Wednesday, August 8, 2007

Ritiro spirituale... doing & being

"A pilgrim must be a child who can approach everything with an attitude of wonder, awe and faith. Pray for wonder, awe, desire. Ask God to take away your sophistication and cynicism. Ask God to take away the restless, anxious heart of the tourist, which always needs to find the new, the more, the curious. Recognize yourself as a pilgrim, as one who has already been found by God." - Richard Rohr, OFM

I've had plenty of opportunity to talk about my trip over the past week, and I expect that will continue for a time. What I'm discovering is that people seem to be most curious about my retreat experience... A seven-day silent meditation retreat?? What did you do?!

Well, the point is, you're not supposed to be "doing" at all; the focus is on "being". That said, I still found that there was quite a bit of daily structure. I'm used to my silent retreats at Stillpoint being non-directed and completely unstructured. This retreat was quite different in many ways.

First of all, there were approximately 40 of us gathered for this retreat. (I'm used to being one of 3 - 5 guests at the retreat house!) We came from all over the world, brought together by our common practice of Christian Meditation. I also discovered that there are a variety of definitions of "silence". After travelling for two weeks, I was ready for true silence - internal & external. Others may not have had that same desire or need. I often came across retreatants having whispered conversations or moving away from our main residence to speak on their cell phone. Not everyone did this, but a few did - and this quickly became a distraction that I had to detach from. It forced me to focus on my interior silence to a greater degree.

It also didn't help that the Abbazia di Monte Oliveto Maggiore is also a major tourist attraction, thanks to the amazing frescoes depicting the life of St. Benedict. I had assumed - hoped? wished? - that our residence would be located away from the main tourist area but, alas, 'twas not the case. A small tourist information bureau & souvenir shop was located right under my bedroom window! Again, cause to let go of judgement and distraction...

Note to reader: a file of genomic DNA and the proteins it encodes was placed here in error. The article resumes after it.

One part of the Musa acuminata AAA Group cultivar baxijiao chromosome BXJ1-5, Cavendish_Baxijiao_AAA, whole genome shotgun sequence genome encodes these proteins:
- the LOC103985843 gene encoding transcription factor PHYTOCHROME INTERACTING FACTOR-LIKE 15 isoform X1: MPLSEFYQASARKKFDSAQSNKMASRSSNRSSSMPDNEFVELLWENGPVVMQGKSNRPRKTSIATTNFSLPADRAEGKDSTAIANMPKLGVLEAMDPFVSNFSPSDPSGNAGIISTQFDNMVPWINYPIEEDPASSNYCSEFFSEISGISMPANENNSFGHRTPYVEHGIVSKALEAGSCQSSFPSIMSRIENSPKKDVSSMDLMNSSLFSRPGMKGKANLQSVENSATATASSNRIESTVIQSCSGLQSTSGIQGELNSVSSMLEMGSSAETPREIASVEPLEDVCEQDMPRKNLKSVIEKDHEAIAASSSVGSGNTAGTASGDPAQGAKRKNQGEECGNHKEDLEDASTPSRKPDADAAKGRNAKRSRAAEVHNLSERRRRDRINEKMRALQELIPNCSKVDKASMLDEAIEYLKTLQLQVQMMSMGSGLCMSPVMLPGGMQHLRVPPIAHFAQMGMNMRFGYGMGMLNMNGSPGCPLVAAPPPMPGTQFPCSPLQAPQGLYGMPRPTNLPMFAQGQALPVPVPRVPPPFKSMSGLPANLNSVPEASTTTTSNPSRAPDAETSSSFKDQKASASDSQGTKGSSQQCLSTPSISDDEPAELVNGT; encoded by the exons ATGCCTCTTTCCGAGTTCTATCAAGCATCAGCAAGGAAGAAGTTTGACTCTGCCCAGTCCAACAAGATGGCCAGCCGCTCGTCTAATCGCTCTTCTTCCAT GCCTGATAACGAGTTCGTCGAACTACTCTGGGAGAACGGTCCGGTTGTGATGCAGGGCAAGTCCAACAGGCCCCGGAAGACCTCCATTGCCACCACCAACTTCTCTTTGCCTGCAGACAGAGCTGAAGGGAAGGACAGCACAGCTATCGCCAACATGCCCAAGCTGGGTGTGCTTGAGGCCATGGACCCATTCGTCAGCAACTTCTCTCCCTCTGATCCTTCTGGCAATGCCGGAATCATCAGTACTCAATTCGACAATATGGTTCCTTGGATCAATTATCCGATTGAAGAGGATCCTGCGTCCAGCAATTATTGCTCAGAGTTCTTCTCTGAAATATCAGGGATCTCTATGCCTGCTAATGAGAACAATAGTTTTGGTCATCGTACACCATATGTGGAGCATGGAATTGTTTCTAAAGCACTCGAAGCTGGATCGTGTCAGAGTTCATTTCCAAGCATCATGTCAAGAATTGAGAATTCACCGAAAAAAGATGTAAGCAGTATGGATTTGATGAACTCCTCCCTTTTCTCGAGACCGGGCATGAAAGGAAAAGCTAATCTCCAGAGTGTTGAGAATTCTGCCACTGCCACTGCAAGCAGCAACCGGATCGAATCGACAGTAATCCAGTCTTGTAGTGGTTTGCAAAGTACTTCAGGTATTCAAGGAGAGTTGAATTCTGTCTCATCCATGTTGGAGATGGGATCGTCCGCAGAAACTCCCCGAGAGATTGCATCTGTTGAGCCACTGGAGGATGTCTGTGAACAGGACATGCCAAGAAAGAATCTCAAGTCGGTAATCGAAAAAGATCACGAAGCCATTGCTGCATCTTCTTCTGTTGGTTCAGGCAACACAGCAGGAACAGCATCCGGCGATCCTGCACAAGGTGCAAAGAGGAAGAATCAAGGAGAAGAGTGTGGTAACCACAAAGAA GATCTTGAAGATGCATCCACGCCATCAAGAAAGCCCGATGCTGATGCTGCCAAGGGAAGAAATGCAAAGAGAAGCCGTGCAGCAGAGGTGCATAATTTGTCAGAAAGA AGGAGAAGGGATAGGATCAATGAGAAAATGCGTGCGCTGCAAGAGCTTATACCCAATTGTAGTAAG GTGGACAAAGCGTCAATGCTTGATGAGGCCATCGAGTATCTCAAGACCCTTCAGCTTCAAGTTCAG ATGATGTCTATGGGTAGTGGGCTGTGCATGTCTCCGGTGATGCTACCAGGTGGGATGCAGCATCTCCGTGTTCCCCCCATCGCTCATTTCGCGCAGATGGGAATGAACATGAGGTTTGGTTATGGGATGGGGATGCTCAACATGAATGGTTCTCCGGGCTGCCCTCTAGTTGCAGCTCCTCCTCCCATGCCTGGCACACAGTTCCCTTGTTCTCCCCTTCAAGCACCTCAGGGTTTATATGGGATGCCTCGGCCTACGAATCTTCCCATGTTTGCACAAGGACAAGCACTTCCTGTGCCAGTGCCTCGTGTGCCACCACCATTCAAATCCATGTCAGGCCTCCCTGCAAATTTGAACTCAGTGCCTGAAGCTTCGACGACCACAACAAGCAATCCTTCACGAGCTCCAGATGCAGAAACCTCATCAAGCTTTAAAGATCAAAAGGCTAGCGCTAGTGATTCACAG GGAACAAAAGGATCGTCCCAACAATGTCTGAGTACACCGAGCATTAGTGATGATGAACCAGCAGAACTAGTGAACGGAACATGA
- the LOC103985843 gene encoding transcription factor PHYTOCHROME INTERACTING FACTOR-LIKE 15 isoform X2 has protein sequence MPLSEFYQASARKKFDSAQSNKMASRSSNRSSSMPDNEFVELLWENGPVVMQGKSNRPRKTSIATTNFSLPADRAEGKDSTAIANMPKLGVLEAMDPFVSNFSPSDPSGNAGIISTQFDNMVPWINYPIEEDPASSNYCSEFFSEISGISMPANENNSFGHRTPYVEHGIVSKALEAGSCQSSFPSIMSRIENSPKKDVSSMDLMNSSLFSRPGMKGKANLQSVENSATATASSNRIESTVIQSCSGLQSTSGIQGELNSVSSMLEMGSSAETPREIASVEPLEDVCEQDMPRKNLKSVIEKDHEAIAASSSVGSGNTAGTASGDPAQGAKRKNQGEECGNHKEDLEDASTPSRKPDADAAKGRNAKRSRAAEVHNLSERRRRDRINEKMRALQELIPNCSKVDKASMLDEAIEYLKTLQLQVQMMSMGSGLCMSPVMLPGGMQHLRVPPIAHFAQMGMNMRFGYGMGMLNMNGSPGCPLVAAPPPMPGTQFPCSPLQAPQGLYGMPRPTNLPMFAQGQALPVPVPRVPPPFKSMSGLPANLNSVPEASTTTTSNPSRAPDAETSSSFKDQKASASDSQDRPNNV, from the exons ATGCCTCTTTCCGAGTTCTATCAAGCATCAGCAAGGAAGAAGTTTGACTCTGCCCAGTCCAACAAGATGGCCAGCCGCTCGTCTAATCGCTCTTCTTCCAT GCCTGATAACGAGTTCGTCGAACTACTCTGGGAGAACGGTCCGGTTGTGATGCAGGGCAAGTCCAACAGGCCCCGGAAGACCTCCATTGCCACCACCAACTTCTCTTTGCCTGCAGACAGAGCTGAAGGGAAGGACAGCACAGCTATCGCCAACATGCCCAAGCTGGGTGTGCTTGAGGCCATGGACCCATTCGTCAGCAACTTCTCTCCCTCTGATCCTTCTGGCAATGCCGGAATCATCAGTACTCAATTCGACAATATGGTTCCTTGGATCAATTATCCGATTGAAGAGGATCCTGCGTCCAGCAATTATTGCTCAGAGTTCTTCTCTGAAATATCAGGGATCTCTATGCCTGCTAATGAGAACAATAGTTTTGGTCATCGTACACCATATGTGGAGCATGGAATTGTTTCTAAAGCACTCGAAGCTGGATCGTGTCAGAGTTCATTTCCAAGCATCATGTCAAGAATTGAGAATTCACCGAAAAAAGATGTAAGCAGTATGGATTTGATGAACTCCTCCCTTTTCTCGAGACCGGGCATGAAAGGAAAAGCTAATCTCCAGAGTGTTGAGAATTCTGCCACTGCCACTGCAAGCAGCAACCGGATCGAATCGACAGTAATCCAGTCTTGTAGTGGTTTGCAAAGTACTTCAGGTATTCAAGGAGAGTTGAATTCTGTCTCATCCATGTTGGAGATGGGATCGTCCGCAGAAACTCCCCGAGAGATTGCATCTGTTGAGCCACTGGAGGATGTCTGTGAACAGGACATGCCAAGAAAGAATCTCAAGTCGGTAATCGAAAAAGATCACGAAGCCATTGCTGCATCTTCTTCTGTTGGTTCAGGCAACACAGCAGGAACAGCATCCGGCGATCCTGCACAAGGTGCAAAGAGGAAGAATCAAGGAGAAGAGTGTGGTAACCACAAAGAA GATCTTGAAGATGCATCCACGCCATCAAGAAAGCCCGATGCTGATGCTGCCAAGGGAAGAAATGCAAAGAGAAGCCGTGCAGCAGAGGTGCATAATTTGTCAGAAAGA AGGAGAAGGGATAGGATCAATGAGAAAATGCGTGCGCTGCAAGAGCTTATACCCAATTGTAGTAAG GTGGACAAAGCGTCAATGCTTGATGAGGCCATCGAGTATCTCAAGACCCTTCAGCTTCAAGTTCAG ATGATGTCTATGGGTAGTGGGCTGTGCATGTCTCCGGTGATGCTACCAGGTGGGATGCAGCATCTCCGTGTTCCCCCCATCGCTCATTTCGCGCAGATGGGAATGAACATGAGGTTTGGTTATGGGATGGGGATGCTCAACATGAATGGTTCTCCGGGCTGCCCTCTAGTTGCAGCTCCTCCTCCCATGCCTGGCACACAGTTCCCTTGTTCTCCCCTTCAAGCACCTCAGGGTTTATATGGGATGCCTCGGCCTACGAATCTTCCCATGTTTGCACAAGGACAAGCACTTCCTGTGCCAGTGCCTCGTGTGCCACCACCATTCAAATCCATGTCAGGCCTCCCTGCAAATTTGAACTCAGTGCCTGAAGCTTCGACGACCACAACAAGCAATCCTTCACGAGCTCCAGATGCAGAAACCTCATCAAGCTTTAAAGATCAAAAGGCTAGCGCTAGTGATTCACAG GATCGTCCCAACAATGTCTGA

My days were spent as follows:

6:30am - wake up to church bells (I opted to skip the 6:30-7am meditation period)

7:15am - 30 minute silent meditation with the group

8:00am - breakfast in silence

9:20am - yoga (this would alternate between a.m. & p.m. throughout the week)

11:00am - talk given by Fr. Laurence, our retreat leader

12:30pm - 30 minute silent meditation with the group

1pm - lunch in silence

afternoon - free time, usually spent reading, walking, napping, trying to stay cool...

5:30pm - eucharist/Good Company (ie. mass - included sharings from our day as well as another 30-minute silent meditation period right after communion)

7pm - dinner with talking! This is where we could actually get to know some of our fellow meditators...

9pm - Night prayer (Compline), Gregorian Chant with the monks in the church

9:30pm - Into great silence...

The theme of this retreat - and therefore of the talks given by Fr. Laurence - was Losing & Finding: "The greatest anxiety of the human heart is associated with loss - the loss of our life, loves or dreams. And the greatest joy is to find - life, love and hope. Yet are these two experiences so opposed and irreconcilable as we imagine? The Monte Oliveto retreat this year will focus on the paradox and dynamic of spiritual growth as entered through this universal human dilemma and opportunity."

So, there you have it. That's what I "did" on my retreat. :-) Now, to provide a few visuals, here are pictures from Monte Oliveto:

Pace e bene,

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